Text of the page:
To me, this is a question of money. If you have a single server and a single build agent, this is probably a valid argument. But if you want to get full value from your UI tests, get a second agent (preferably more) and run only the UI tests on it. If it’s not interfering with your main build, it can run as often as you like. Yes, you may not get the feedback right away but you get it sooner than if you run the UI tests on a schedule.

The main takeaway we drew from the discussion, which you may have gleaned from this summary, is: damn, we should have recorded this. That’s a mistake we hope to rectify for future discussions.

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  • http://www.Marisic.Net/ dotnetchris
  • http://www.davepaquette.com David Paquette

    Kyle, that is the approach I used with SpecFlow: Stating the data for the test as part of the Given steps. The bindings for those steps were able to setup the data using the data access layer from the app (in this case nHibernate repositories). I thought that approach worked well for us.

    The app also required a lot of seed/reference data for the database. To avoid thousands of lines of “Given” steps, we recreated the database into a known state once before running the whole test suite. For this we used a database backup.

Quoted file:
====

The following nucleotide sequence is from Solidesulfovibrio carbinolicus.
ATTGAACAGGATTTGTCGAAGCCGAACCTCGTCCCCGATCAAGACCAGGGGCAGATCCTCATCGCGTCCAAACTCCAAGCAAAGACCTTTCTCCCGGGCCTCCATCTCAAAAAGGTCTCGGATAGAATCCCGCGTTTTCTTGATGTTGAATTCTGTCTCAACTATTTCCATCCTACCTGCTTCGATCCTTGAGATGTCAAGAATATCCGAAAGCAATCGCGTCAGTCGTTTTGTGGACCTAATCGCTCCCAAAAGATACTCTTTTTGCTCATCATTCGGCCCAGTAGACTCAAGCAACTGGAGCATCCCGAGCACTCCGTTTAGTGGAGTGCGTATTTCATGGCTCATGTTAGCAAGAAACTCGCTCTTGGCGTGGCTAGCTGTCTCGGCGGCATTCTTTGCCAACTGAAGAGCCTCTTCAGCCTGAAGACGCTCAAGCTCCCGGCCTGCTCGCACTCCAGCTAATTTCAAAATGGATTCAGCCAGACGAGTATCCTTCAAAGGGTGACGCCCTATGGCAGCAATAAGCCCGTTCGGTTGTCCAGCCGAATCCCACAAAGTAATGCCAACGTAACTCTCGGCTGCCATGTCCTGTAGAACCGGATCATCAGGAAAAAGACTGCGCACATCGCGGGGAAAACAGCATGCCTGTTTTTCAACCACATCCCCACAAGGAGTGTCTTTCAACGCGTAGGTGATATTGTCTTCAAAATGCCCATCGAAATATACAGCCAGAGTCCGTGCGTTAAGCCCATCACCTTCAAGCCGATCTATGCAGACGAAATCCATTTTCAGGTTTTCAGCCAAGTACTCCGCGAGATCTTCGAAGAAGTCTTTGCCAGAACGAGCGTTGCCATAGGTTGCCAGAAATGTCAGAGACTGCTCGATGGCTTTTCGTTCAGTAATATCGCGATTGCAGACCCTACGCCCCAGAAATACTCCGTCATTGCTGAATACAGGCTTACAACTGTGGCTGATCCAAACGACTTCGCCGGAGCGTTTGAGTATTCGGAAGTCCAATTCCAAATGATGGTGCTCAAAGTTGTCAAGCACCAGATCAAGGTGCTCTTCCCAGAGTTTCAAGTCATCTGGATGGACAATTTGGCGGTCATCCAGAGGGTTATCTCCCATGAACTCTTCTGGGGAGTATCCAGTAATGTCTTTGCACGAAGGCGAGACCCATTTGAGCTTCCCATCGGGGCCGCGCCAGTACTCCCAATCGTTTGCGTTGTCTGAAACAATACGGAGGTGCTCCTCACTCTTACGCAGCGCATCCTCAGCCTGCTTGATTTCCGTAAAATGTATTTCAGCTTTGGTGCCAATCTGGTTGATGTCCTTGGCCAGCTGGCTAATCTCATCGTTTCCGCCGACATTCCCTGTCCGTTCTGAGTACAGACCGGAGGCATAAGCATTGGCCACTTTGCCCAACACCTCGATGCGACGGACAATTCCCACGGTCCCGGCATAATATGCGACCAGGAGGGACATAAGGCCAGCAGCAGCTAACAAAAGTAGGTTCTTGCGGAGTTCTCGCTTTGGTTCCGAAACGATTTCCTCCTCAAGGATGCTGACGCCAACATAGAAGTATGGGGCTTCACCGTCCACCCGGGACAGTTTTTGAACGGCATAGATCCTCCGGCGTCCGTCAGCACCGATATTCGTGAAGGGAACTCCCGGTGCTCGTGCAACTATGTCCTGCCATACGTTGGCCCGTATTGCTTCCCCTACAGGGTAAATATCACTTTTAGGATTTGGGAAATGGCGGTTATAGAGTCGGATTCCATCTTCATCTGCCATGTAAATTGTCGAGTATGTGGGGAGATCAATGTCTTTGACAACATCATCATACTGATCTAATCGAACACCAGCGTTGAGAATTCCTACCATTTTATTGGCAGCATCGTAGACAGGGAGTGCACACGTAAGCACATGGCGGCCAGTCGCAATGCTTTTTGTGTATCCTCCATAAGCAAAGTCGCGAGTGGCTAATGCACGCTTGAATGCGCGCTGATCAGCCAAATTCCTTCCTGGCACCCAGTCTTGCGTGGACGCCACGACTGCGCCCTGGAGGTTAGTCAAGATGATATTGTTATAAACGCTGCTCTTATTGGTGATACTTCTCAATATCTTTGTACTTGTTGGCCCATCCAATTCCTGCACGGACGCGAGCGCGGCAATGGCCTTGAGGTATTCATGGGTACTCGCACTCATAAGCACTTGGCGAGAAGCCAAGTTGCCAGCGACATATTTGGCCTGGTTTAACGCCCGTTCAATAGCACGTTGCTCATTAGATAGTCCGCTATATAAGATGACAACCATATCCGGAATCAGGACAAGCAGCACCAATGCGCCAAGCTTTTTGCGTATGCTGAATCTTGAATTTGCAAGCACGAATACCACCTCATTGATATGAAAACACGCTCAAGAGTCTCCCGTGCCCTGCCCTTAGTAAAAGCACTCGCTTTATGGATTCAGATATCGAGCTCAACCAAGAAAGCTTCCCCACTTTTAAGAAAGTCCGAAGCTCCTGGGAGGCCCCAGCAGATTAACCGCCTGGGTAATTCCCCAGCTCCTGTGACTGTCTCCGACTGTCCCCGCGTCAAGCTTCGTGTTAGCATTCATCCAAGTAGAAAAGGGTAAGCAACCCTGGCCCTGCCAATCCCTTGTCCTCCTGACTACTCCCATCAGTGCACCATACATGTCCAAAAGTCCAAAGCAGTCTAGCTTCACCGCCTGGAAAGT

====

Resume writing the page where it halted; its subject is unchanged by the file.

• http://www.Marisic.Net/ dotnetchris

    On this topic of testing and BDD i found that both! always to be the best

    xBehave (aka cukes) behavior tests with the gherkin files are great for the full stack tests that robo drive the UI. In a perfect world the gherkin language tests would actually be written by the business. Not very realistic but the business sure understands them when you discuss them together. I used SpecFlow for this in .NET with good success coupled with Selenium WebDriver and some common base steps we used for database setup/teardown.

    xSpecification (aka rSpec) code tests for test first development. I found Machine.Specifications (MSpec) with Machine.Fakes to be an amazing story for this in .NET along with its complementary test runner for Jetbrains Resharper. I only use these tests when i need to have mocked dependencies.